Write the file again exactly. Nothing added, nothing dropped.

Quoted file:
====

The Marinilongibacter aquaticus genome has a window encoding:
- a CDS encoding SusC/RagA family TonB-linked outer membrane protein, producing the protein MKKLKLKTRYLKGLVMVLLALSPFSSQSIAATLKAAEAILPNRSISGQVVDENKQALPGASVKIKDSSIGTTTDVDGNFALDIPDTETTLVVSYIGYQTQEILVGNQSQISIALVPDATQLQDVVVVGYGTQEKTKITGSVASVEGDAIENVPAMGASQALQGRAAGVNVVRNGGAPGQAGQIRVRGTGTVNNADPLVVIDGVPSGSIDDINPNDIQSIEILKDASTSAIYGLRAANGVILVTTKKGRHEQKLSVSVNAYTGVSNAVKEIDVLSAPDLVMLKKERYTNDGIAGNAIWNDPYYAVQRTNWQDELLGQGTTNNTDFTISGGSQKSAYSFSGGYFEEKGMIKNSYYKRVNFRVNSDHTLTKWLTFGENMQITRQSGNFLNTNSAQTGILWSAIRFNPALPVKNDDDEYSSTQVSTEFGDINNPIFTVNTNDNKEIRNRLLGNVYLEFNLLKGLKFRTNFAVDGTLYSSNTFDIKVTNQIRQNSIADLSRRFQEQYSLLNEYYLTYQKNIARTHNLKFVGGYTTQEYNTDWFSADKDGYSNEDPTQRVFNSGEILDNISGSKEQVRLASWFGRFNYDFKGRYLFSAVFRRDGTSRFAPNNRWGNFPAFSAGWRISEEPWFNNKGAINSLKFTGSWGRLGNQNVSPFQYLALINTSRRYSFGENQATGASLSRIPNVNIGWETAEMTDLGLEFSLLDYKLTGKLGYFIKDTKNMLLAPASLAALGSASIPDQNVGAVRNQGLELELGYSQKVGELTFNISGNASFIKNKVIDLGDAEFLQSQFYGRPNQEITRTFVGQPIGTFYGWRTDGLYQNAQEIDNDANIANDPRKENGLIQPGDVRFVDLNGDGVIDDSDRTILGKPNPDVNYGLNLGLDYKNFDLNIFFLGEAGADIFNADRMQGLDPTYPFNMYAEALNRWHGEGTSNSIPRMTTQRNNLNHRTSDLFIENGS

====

The Marinilongibacter aquaticus genome has a window encoding:
- a CDS encoding SusC/RagA family TonB-linked outer membrane protein, producing the protein MKKLKLKTRYLKGLVMVLLALSPFSSQSIAATLKAAEAILPNRSISGQVVDENKQALPGASVKIKDSSIGTTTDVDGNFALDIPDTETTLVVSYIGYQTQEILVGNQSQISIALVPDATQLQDVVVVGYGTQEKTKITGSVASVEGDAIENVPAMGASQALQGRAAGVNVVRNGGAPGQAGQIRVRGTGTVNNADPLVVIDGVPSGSIDDINPNDIQSIEILKDASTSAIYGLRAANGVILVTTKKGRHEQKLSVSVNAYTGVSNAVKEIDVLSAPDLVMLKKERYTNDGIAGNAIWNDPYYAVQRTNWQDELLGQGTTNNTDFTISGGSQKSAYSFSGGYFEEKGMIKNSYYKRVNFRVNSDHTLTKWLTFGENMQITRQSGNFLNTNSAQTGILWSAIRFNPALPVKNDDDEYSSTQVSTEFGDINNPIFTVNTNDNKEIRNRLLGNVYLEFNLLKGLKFRTNFAVDGTLYSSNTFDIKVTNQIRQNSIADLSRRFQEQYSLLNEYYLTYQKNIARTHNLKFVGGYTTQEYNTDWFSADKDGYSNEDPTQRVFNSGEILDNISGSKEQVRLASWFGRFNYDFKGRYLFSAVFRRDGTSRFAPNNRWGNFPAFSAGWRISEEPWFNNKGAINSLKFTGSWGRLGNQNVSPFQYLALINTSRRYSFGENQATGASLSRIPNVNIGWETAEMTDLGLEFSLLDYKLTGKLGYFIKDTKNMLLAPASLAALGSASIPDQNVGAVRNQGLELELGYSQKVGELTFNISGNASFIKNKVIDLGDAEFLQSQFYGRPNQEITRTFVGQPIGTFYGWRTDGLYQNAQEIDNDANIANDPRKENGLIQPGDVRFVDLNGDGVIDDSDRTILGKPNPDVNYGLNLGLDYKNFDLNIFFLGEAGADIFNADRMQGLDPTYPFNMYAEALNRWHGEGTSNSIPRMTTQRNNLNHRTSDLFIENGS